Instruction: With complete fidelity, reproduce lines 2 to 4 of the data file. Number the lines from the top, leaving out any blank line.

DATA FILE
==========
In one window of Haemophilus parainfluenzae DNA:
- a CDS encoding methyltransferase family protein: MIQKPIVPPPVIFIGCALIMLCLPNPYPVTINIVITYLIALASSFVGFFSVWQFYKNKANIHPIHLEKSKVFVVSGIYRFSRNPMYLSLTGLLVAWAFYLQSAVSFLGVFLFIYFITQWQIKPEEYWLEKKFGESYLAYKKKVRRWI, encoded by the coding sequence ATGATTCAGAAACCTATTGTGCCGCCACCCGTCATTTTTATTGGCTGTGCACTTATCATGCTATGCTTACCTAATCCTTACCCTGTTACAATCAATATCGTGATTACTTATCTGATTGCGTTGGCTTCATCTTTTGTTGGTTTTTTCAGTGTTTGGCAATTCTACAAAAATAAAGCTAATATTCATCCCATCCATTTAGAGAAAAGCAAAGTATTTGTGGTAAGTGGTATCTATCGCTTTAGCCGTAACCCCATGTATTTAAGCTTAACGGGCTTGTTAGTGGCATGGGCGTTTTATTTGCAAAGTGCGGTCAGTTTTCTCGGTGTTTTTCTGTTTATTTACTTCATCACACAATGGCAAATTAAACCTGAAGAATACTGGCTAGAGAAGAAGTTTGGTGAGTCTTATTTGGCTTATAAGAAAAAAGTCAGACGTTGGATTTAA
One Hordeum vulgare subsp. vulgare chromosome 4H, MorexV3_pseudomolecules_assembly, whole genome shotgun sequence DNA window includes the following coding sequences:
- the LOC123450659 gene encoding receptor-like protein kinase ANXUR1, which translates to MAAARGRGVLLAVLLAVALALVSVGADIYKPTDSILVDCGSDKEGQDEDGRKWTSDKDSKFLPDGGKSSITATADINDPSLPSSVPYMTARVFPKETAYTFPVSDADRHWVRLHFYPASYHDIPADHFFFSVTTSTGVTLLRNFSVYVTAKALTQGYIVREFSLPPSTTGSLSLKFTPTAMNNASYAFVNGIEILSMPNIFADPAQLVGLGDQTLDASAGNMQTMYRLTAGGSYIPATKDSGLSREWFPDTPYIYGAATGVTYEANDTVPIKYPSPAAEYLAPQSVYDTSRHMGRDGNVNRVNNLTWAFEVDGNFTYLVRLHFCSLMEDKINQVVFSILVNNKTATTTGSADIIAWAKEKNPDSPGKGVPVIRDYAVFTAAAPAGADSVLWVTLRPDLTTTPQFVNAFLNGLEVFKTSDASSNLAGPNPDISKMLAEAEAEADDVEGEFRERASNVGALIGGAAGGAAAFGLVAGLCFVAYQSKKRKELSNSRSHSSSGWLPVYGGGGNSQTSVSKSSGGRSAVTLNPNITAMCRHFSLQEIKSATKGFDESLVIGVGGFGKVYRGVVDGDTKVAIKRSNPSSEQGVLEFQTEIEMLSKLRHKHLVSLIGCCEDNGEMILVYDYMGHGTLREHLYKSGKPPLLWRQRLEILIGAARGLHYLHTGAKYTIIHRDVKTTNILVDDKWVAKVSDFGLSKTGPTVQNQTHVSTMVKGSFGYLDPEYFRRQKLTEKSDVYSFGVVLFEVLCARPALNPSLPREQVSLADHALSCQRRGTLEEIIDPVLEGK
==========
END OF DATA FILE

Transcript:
- a CDS encoding methyltransferase family protein: MIQKPIVPPPVIFIGCALIMLCLPNPYPVTINIVITYLIALASSFVGFFSVWQFYKNKANIHPIHLEKSKVFVVSGIYRFSRNPMYLSLTGLLVAWAFYLQSAVSFLGVFLFIYFITQWQIKPEEYWLEKKFGESYLAYKKKVRRWI, encoded by the coding sequence ATGATTCAGAAACCTATTGTGCCGCCACCCGTCATTTTTATTGGCTGTGCACTTATCATGCTATGCTTACCTAATCCTTACCCTGTTACAATCAATATCGTGATTACTTATCTGATTGCGTTGGCTTCATCTTTTGTTGGTTTTTTCAGTGTTTGGCAATTCTACAAAAATAAAGCTAATATTCATCCCATCCATTTAGAGAAAAGCAAAGTATTTGTGGTAAGTGGTATCTATCGCTTTAGCCGTAACCCCATGTATTTAAGCTTAACGGGCTTGTTAGTGGCATGGGCGTTTTATTTGCAAAGTGCGGTCAGTTTTCTCGGTGTTTTTCTGTTTATTTACTTCATCACACAATGGCAAATTAAACCTGAAGAATACTGGCTAGAGAAGAAGTTTGGTGAGTCTTATTTGGCTTATAAGAAAAAAGTCAGACGTTGGATTTAA
One Hordeum vulgare subsp. vulgare chromosome 4H, MorexV3_pseudomolecules_assembly, whole genome shotgun sequence DNA window includes the following coding sequences:
- the LOC123450659 gene encoding receptor-like protein kinase ANXUR1, which translates to MAAARGRGVLLAVLLAVALALVSVGADIYKPTDSILVDCGSDKEGQDEDGRKWTSDKDSKFLPDGGKSSITATADINDPSLPSSVPYMTARVFPKETAYTFPVSDADRHWVRLHFYPASYHDIPADHFFFSVTTSTGVTLLRNFSVYVTAKALTQGYIVREFSLPPSTTGSLSLKFTPTAMNNASYAFVNGIEILSMPNIFADPAQLVGLGDQTLDASAGNMQTMYRLTAGGSYIPATKDSGLSREWFPDTPYIYGAATGVTYEANDTVPIKYPSPAAEYLAPQSVYDTSRHMGRDGNVNRVNNLTWAFEVDGNFTYLVRLHFCSLMEDKINQVVFSILVNNKTATTTGSADIIAWAKEKNPDSPGKGVPVIRDYAVFTAAAPAGADSVLWVTLRPDLTTTPQFVNAFLNGLEVFKTSDASSNLAGPNPDISKMLAEAEAEADDVEGEFRERASNVGALIGGAAGGAAAFGLVAGLCFVAYQSKKRKELSNSRSHSSSGWLPVYGGGGNSQTSVSKSSGGRSAVTLNPNITAMCRHFSLQEIKSATKGFDESLVIGVGGFGKVYRGVVDGDTKVAIKRSNPSSEQGVLEFQTEIEMLSKLRHKHLVSLIGCCEDNGEMILVYDYMGHGTLREHLYKSGKPPLLWRQRLEILIGAARGLHYLHTGAKYTIIHRDVKTTNILVDDKWVAKVSDFGLSKTGPTVQNQTHVSTMVKGSFGYLDPEYFRRQKLTEKSDVYSFGVVLFEVLCARPALNPSLPREQVSLADHALSCQRRGTLEEIIDPVLEGK